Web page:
Marketing. As stated, a clinically integrated provider network will be at a distinct advantage once the reimbursement climate transitions from a predominantly volume-based model to a more value-based model. Nevertheless, CINs will need to demonstrate through a well-thought-out marketing plan to payers, providers, and employers their proven capabilities to deliver higher value. CINs also will need to time their transition from a volume-based production system to a value-based production model to not find themselves in front of or behind their particular market as this change takes place. CIN development and the timing of it is not a one-size-fits-all process. Each market will require CIN developers to tailor their approach and timing to make sure they are optimally successful.


Conclusion


CIN formation is a critical first step for any group of providers who wish to succeed in the coming value-based healthcare marketplace. Key takeaways for hospital board members to know about clinical integration and CIN development include:

  • Successfully developing a CIN requires attention to the major components that make up these organizations and carefully timing the conversion with the move of the local market toward a value-based reimbursement model.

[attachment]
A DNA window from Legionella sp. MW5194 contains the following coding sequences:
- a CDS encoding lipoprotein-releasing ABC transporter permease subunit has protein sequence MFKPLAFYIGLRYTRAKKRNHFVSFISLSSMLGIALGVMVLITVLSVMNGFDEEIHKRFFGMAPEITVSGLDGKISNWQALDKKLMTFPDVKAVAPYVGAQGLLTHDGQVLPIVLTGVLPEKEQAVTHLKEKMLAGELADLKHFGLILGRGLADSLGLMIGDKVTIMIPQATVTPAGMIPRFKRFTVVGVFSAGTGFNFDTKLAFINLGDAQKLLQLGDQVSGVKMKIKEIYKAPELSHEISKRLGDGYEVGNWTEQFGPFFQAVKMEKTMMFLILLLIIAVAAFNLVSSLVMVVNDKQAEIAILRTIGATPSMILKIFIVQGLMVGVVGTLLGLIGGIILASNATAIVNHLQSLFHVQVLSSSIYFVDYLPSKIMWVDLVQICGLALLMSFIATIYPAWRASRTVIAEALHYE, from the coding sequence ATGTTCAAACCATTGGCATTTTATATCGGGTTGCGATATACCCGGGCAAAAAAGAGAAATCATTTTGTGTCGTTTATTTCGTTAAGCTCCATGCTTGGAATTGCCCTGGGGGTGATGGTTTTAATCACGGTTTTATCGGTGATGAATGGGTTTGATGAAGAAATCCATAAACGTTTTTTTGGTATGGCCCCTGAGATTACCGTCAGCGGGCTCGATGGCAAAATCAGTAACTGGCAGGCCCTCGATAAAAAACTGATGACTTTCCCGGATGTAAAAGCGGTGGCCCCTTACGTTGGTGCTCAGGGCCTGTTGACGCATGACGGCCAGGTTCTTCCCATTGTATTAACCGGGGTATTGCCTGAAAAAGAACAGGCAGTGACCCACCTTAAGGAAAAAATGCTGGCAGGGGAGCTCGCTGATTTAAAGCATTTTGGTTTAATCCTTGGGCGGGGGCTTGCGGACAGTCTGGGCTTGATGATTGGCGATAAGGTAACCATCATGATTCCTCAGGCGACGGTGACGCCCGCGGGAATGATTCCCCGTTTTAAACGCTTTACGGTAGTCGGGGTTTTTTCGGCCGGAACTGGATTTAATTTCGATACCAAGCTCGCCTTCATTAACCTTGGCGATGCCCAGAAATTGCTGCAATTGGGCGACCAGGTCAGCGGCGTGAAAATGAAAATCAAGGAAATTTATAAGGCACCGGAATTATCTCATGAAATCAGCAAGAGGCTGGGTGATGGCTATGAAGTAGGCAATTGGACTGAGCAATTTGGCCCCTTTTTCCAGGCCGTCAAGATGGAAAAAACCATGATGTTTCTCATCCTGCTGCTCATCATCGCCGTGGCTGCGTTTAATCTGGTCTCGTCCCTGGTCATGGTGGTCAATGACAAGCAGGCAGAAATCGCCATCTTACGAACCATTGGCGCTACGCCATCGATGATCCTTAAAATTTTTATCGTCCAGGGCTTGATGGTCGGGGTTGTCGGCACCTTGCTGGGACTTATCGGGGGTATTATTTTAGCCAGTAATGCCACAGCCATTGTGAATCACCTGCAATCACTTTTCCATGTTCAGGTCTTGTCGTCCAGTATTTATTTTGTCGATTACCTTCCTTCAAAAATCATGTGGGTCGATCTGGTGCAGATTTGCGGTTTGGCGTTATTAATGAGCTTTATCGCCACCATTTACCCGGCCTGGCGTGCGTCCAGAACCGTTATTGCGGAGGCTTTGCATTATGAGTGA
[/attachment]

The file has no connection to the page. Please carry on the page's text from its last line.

• A systematic approach, guided by those experienced in this process and by those who understand the legal ramifications of clinical integration, can accomplish this transition process while minimizing disruptions in ongoing operations and maximizing the success of transforming the system into a more value-based delivery model.
  • In the end, the volume-to-value shift accomplished through the development of a CIN will benefit patients, providers, and even payers.

The Governance Institute thanks Ellis “Mac” Knight, M.D., M.B.A., Senior Vice President and Chief Medical Officer, Coker Group, for contributing this article. He can be reached at mknight@cokergroup.com.



1Committee on Quality of Health Care in America, Institute of Medicine, To Err Is Human: Building a Safer Health System, National Academies Press, 2000.


General Industry Influence on Executive Compensation in Not-for-Profit Healthcare


Compensation of not-for-profit executives is increasingly influenced by compensation practices in the for-profit sector. In light of this growing influence, many governing boards are reassessing their executive compensation policies. In this article, Jose Pagoaga and John Collins provide insight on market trends and pressures and the difference between for-profit and not-for-profit compensation models.

Read More

Collapse Article

By Jose Pagoaga and John Collins, Sullivan, Cotter and Associates, Inc.


Traditionally, when not-for-profit (NFP) hospitals or health systems needed to fill a CEO or other executive position, governing boards either hired from within or looked to other healthcare organizations to find appropriate candidates.


Today, changes within the healthcare industry have caused the talent market for some executive roles to expand beyond NFP healthcare peers and, indeed, beyond the healthcare sector and into general industry. There is a melding of the talent markets as NFP healthcare organizations increasingly compete with for-profit (FP) organizations to recruit executives.